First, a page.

but they kept a few, printed a few, on vellum for very special clients like the Pope. Down
through the ages, printers who were interested in reaching clients who were interested in
putting together libraries full of luxury items would issue books in the same way; mostly
on paper but with a few copies on vellum. This is a book by a Frenchman named Gresset,
printed in France in 1867. It could hardly be more luxurious, certainly hardly more limited,
because it’s one of only two copies printed on vellum. It’s the poems of Gresset. It’s
a kind of a humorous story. It was very well received. Gresset, the author, was an Ecclesiastic.
His poems were popular enough that he wrote more. Some of them were slightly risqué.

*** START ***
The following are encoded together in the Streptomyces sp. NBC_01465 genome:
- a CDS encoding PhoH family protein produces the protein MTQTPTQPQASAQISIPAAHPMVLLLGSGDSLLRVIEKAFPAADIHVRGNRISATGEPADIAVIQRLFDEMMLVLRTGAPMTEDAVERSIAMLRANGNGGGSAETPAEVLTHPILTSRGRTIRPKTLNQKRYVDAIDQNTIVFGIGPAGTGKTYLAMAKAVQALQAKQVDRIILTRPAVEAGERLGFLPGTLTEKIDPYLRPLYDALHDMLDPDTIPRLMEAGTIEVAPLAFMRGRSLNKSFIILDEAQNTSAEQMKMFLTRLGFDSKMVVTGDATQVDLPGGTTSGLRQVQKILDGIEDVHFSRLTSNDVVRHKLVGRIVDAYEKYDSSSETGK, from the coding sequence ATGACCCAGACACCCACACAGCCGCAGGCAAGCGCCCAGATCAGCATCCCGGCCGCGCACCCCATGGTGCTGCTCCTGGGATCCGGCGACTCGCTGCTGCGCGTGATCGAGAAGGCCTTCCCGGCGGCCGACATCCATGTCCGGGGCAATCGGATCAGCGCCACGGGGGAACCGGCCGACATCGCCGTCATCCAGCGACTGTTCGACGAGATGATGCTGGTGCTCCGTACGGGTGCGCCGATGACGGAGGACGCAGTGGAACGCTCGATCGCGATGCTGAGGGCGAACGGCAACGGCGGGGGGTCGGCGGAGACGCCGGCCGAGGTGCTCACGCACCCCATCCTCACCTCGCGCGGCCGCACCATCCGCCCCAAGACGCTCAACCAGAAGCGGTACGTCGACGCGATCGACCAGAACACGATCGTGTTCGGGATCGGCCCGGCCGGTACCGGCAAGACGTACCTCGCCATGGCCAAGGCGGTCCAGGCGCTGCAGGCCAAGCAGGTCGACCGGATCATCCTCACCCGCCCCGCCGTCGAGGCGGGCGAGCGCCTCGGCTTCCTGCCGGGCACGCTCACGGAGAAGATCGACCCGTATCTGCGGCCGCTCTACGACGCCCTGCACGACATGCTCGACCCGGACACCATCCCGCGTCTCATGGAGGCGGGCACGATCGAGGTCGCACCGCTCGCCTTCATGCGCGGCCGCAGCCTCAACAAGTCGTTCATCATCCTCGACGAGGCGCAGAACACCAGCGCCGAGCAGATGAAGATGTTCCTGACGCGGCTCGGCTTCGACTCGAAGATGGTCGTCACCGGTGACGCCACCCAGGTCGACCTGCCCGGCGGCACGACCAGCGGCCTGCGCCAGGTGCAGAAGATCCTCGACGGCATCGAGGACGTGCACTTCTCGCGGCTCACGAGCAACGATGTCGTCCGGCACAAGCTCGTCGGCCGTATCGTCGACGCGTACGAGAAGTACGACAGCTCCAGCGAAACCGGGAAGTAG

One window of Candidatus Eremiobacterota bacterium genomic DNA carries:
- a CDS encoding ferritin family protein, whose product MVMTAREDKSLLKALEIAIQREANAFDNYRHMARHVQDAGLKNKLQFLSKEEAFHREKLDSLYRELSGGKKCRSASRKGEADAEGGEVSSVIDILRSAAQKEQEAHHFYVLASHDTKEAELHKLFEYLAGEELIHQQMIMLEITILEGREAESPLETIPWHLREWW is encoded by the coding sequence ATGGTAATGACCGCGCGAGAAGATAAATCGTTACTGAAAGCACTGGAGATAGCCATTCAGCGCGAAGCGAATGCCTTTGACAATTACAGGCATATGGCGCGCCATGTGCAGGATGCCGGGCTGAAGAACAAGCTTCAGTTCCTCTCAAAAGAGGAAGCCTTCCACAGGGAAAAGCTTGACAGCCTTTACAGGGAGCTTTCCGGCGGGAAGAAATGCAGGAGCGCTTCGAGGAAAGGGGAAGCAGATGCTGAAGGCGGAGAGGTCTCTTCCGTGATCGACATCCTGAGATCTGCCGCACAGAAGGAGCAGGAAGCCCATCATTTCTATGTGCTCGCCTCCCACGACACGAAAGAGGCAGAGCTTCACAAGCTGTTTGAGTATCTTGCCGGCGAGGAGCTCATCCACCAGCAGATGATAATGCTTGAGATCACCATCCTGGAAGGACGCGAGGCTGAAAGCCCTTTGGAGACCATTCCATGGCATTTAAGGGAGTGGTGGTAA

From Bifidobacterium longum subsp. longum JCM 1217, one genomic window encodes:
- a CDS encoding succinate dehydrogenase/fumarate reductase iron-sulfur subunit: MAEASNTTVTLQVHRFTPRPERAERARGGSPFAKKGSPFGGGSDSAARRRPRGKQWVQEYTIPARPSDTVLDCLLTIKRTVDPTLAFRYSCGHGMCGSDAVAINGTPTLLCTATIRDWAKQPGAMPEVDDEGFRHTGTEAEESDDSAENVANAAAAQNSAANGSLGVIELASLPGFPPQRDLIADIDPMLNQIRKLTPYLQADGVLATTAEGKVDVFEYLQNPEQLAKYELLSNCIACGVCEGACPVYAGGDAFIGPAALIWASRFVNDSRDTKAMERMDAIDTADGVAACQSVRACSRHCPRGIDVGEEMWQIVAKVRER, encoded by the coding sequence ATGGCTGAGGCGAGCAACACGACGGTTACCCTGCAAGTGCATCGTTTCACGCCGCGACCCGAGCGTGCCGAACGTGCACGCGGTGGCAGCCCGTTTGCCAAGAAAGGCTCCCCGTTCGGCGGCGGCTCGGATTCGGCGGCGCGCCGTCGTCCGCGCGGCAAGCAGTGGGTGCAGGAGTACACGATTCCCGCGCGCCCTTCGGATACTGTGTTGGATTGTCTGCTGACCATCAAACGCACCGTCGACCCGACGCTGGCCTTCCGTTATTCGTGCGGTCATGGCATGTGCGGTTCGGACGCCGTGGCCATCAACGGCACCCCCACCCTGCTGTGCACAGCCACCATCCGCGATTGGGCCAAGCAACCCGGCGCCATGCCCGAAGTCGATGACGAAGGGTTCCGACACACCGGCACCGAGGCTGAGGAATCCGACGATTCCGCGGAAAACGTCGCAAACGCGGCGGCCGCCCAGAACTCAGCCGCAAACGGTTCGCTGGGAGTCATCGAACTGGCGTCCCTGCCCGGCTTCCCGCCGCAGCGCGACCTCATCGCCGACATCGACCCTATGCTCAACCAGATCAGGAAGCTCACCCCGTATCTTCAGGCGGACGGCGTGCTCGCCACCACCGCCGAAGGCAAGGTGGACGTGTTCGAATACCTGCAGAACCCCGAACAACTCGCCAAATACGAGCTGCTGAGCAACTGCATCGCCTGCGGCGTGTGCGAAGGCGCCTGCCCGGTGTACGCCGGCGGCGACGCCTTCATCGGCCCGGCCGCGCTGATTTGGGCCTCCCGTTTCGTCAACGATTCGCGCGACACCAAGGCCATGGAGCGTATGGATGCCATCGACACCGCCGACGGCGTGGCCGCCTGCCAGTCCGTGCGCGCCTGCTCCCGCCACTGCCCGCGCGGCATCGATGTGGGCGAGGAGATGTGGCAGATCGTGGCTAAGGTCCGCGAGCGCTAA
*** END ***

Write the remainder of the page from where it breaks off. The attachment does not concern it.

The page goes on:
He got thrown out of his order and he spent the rest of his life in deep remorse.
But it’s a beautiful book; both in terms of the vellum, the illustration, and the binding.
It’s no surprise that because of its binding, and because of its limited luxurious nature,
it was owned by a man named Robert Hoe and a man Mortimer Schiff. Robert Hoe was America’s
most famous book collector, founder of the Grolier club. He owned a Gutenberg Bible on
paper, one on vellum. When his library was sold, it fetched more money than other library
ever had. The record’s held something for like 50 years. Mortimer Schiff specialized
in fine binding, bought a lot of books that Robert Hoe had owned.
Finally, we get into what we can call modern private press books. Again, the same principal